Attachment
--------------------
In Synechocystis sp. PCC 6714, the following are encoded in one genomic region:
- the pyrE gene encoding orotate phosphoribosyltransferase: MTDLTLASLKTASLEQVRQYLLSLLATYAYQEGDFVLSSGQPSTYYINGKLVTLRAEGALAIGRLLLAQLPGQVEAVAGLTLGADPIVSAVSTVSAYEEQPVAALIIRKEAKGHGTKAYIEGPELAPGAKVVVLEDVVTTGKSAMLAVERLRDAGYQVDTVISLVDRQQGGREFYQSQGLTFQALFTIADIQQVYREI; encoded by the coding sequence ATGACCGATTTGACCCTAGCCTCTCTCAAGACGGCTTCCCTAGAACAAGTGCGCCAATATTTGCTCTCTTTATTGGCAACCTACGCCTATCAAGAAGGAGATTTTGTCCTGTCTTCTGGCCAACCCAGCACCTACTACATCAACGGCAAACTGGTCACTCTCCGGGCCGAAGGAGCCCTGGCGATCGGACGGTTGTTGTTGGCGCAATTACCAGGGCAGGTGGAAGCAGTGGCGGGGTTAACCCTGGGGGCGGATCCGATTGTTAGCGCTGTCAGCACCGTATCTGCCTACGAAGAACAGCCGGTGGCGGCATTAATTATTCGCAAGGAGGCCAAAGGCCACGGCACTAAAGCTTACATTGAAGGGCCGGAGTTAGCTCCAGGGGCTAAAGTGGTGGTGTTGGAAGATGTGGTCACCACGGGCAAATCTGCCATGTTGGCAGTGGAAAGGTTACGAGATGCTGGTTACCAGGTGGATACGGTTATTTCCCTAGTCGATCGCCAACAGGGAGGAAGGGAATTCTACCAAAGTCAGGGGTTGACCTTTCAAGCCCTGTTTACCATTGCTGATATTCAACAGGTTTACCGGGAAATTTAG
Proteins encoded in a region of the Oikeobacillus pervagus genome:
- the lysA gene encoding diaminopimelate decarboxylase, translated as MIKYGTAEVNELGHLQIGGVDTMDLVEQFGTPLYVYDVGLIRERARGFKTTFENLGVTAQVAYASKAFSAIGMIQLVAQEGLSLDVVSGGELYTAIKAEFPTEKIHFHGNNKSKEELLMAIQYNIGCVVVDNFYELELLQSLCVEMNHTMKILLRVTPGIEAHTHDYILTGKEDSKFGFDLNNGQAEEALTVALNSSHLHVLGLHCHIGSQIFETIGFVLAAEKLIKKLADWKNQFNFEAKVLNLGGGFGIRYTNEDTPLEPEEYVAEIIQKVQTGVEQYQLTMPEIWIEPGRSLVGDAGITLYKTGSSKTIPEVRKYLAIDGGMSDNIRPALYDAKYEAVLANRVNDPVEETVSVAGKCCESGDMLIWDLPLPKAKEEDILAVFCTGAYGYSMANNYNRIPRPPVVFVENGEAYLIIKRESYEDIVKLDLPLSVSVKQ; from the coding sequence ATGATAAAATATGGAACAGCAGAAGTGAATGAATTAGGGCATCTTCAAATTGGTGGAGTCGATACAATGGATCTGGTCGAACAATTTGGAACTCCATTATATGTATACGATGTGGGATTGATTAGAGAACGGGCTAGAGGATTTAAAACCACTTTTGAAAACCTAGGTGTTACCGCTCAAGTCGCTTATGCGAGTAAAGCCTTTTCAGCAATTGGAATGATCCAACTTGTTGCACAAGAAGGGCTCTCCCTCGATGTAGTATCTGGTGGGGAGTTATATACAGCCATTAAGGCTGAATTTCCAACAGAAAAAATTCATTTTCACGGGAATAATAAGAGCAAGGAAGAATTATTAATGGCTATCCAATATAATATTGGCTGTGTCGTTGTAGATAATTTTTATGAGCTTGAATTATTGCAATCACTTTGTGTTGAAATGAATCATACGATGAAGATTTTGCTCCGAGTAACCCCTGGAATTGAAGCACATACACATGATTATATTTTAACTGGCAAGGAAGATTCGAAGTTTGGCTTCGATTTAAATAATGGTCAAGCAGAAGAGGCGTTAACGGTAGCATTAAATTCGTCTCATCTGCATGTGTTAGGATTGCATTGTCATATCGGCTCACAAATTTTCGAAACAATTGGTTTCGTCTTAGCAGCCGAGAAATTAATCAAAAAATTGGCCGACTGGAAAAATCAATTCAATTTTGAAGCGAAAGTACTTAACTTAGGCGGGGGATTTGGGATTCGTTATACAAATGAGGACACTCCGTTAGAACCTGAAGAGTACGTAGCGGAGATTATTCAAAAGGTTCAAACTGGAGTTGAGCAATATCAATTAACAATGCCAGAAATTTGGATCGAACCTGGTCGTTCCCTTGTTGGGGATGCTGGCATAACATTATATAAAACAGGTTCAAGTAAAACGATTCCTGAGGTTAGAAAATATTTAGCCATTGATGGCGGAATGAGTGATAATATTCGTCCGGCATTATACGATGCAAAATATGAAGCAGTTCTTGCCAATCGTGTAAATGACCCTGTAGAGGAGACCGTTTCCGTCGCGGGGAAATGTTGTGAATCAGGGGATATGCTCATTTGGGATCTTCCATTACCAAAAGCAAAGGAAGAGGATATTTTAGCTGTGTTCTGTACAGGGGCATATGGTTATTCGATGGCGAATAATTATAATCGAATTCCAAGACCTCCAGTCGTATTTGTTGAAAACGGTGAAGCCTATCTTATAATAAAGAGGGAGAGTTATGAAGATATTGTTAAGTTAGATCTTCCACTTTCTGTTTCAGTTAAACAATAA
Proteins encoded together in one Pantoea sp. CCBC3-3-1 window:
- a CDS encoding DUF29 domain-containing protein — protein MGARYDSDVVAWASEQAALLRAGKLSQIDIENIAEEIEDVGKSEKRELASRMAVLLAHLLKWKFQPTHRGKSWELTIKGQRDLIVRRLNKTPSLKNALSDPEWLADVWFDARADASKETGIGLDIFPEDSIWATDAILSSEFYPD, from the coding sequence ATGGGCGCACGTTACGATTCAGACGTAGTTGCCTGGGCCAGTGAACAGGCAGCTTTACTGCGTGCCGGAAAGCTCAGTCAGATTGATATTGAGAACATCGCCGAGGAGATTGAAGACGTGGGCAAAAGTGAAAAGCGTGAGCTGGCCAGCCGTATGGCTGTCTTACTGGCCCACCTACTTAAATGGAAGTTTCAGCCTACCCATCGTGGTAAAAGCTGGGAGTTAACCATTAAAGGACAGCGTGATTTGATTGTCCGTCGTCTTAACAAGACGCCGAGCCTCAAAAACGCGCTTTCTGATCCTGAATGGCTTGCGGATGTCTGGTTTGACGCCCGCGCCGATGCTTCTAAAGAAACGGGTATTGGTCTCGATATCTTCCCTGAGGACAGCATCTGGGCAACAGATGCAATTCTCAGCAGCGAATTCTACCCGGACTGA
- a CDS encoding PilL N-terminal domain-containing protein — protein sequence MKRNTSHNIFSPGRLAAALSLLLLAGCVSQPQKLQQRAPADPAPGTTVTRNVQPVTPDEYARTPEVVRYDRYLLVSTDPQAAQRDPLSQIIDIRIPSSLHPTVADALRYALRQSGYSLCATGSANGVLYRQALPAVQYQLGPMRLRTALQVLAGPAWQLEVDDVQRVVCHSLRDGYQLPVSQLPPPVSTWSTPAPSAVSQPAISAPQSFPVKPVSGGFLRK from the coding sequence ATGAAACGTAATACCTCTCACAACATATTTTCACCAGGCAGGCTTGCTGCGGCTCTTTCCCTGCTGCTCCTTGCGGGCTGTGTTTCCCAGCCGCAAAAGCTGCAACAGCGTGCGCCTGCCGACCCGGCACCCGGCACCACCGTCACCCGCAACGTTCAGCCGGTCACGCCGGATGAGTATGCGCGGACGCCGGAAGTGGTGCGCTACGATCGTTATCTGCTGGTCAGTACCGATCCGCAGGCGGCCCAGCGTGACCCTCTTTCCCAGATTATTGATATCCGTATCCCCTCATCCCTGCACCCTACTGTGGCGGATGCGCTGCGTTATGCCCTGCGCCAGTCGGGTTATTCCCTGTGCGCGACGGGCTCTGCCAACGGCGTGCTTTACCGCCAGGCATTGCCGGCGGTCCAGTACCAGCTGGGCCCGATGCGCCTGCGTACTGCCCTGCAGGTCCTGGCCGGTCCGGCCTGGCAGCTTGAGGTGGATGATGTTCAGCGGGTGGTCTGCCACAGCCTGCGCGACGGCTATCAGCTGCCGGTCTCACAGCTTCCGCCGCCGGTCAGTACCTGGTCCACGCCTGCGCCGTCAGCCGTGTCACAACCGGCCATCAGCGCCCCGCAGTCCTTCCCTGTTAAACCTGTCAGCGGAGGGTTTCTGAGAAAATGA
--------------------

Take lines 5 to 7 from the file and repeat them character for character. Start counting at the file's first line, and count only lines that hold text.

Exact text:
Proteins encoded together in one Pantoea sp. CCBC3-3-1 window:
- a CDS encoding DUF29 domain-containing protein — protein MGARYDSDVVAWASEQAALLRAGKLSQIDIENIAEEIEDVGKSEKRELASRMAVLLAHLLKWKFQPTHRGKSWELTIKGQRDLIVRRLNKTPSLKNALSDPEWLADVWFDARADASKETGIGLDIFPEDSIWATDAILSSEFYPD, from the coding sequence ATGGGCGCACGTTACGATTCAGACGTAGTTGCCTGGGCCAGTGAACAGGCAGCTTTACTGCGTGCCGGAAAGCTCAGTCAGATTGATATTGAGAACATCGCCGAGGAGATTGAAGACGTGGGCAAAAGTGAAAAGCGTGAGCTGGCCAGCCGTATGGCTGTCTTACTGGCCCACCTACTTAAATGGAAGTTTCAGCCTACCCATCGTGGTAAAAGCTGGGAGTTAACCATTAAAGGACAGCGTGATTTGATTGTCCGTCGTCTTAACAAGACGCCGAGCCTCAAAAACGCGCTTTCTGATCCTGAATGGCTTGCGGATGTCTGGTTTGACGCCCGCGCCGATGCTTCTAAAGAAACGGGTATTGGTCTCGATATCTTCCCTGAGGACAGCATCTGGGCAACAGATGCAATTCTCAGCAGCGAATTCTACCCGGACTGA
- a CDS encoding PilL N-terminal domain-containing protein — protein sequence MKRNTSHNIFSPGRLAAALSLLLLAGCVSQPQKLQQRAPADPAPGTTVTRNVQPVTPDEYARTPEVVRYDRYLLVSTDPQAAQRDPLSQIIDIRIPSSLHPTVADALRYALRQSGYSLCATGSANGVLYRQALPAVQYQLGPMRLRTALQVLAGPAWQLEVDDVQRVVCHSLRDGYQLPVSQLPPPVSTWSTPAPSAVSQPAISAPQSFPVKPVSGGFLRK from the coding sequence ATGAAACGTAATACCTCTCACAACATATTTTCACCAGGCAGGCTTGCTGCGGCTCTTTCCCTGCTGCTCCTTGCGGGCTGTGTTTCCCAGCCGCAAAAGCTGCAACAGCGTGCGCCTGCCGACCCGGCACCCGGCACCACCGTCACCCGCAACGTTCAGCCGGTCACGCCGGATGAGTATGCGCGGACGCCGGAAGTGGTGCGCTACGATCGTTATCTGCTGGTCAGTACCGATCCGCAGGCGGCCCAGCGTGACCCTCTTTCCCAGATTATTGATATCCGTATCCCCTCATCCCTGCACCCTACTGTGGCGGATGCGCTGCGTTATGCCCTGCGCCAGTCGGGTTATTCCCTGTGCGCGACGGGCTCTGCCAACGGCGTGCTTTACCGCCAGGCATTGCCGGCGGTCCAGTACCAGCTGGGCCCGATGCGCCTGCGTACTGCCCTGCAGGTCCTGGCCGGTCCGGCCTGGCAGCTTGAGGTGGATGATGTTCAGCGGGTGGTCTGCCACAGCCTGCGCGACGGCTATCAGCTGCCGGTCTCACAGCTTCCGCCGCCGGTCAGTACCTGGTCCACGCCTGCGCCGTCAGCCGTGTCACAACCGGCCATCAGCGCCCCGCAGTCCTTCCCTGTTAAACCTGTCAGCGGAGGGTTTCTGAGAAAATGA